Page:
Shed bikes
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Thread: Shed bikes

  1. #1
    RoadBikeReview Member
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    Shed bikes

    I just bought a 1978 Motobecane road bike from a guy for 50 dollars. He said it had been stored in his shed or garage for the majority of its life. I want to turn this into my commuter bike to school. I bought fenders, clips, and a new saddle so far. Is there anything else I sould look to replace? He said he replaced the tires and brakes already. What about a new seat post or handle bars? I am looking to save money, but not over personal safety. Will 30 year old bars and seat post still be rideable? Has anyone heard of the Motobecane label and are they good bikes? Thanks.

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  2. #2
    On your left!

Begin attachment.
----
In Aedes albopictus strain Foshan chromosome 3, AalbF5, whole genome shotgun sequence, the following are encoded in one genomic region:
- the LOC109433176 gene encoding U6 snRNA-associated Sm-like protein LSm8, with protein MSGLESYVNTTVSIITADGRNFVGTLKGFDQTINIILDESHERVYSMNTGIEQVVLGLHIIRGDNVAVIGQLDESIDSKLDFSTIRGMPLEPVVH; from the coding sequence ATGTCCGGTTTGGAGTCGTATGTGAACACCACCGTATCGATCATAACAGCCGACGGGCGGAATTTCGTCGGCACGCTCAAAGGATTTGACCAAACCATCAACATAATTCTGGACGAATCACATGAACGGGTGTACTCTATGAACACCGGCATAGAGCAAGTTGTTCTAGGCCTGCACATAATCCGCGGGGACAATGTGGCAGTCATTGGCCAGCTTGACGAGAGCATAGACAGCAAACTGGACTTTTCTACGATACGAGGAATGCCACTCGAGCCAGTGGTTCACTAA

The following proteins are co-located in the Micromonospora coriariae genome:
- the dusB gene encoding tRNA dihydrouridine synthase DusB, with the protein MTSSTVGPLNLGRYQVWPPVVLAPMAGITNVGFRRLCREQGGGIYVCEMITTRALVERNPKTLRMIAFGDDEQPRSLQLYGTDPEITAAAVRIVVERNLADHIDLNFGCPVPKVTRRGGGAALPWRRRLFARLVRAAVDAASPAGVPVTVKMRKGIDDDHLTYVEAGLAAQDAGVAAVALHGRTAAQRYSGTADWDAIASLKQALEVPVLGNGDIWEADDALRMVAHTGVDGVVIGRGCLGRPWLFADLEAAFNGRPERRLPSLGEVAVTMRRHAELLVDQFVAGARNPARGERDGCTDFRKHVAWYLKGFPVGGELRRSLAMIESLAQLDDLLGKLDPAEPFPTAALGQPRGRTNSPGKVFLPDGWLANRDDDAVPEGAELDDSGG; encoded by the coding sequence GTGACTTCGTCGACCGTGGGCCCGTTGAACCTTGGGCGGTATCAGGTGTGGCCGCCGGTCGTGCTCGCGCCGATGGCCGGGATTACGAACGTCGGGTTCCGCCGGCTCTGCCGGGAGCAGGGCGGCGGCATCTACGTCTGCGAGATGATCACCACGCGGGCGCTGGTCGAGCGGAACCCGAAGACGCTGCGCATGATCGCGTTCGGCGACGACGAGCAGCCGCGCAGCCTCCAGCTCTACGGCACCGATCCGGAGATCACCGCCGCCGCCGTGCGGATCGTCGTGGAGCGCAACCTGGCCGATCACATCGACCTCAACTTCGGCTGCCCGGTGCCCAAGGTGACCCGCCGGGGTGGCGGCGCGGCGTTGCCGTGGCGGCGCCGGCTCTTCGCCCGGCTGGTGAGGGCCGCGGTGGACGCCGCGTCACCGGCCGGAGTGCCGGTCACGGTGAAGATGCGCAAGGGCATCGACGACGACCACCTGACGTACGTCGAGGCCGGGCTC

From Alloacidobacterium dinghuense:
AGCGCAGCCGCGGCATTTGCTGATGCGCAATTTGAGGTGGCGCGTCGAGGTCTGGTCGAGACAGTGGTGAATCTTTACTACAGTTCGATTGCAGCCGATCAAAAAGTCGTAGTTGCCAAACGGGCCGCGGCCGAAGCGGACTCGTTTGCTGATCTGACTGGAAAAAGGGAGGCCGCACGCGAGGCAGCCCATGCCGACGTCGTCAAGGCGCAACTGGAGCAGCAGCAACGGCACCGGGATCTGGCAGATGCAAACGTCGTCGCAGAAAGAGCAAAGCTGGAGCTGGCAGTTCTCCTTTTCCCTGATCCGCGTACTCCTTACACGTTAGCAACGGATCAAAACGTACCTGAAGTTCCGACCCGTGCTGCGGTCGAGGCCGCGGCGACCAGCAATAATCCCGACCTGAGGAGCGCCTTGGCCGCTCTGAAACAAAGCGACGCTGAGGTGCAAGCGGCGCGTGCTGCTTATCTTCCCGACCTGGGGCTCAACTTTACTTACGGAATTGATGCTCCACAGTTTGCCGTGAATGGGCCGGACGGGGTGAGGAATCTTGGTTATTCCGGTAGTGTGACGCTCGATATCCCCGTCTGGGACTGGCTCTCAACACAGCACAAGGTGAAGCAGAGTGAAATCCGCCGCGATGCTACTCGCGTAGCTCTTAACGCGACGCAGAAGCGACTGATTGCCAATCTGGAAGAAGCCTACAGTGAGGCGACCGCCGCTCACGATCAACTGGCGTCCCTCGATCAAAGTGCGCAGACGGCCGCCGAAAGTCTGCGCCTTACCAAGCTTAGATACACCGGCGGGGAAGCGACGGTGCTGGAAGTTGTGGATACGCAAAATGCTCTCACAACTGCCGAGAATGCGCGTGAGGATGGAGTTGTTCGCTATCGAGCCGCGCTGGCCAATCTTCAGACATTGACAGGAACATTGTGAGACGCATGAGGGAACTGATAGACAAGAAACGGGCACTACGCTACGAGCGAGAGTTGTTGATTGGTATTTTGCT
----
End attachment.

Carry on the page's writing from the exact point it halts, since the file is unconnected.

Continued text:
Reputation: racerx's Avatar
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    Older French bikes

    had their own threads and unique sizes. Not so hard to come by in 1978, but a bit harder today. When it comes time to service the headset and bottom bracket, be sure not to toss anything. Disassemble, repack with a qualilty lube and reassemble. Don't plan on replacing unless absolutely necessary.

    If the bike has been kept dry all these years, everything should be ok. I'd recommend only replacing brake cables and housing for safety. Check the tires carefully, even unused old tires can rot.

    Other than that, just do a visual inspection prior to every ride, just as you would a new bike.

    You have a cool retro bike. Post some pics on the retro forum and those retro dudes will be able to offer up even more info on your bike.
    Not in the mood?! Mood's a thing for cattle and love play... not fighting.

  3. #3
    RoadBikeReview Member
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    Grease may not be greasy any more.

    I got a Bridgestone almost that old and man was the grease dry. Pedals, hubs and bottom bracket all needed cleaning and regreasing to turn at all well. Other changes were optional and based on having nicer stuff sitting in boxes, but the old grease had to go!
    We have nothing to lube but our chains.

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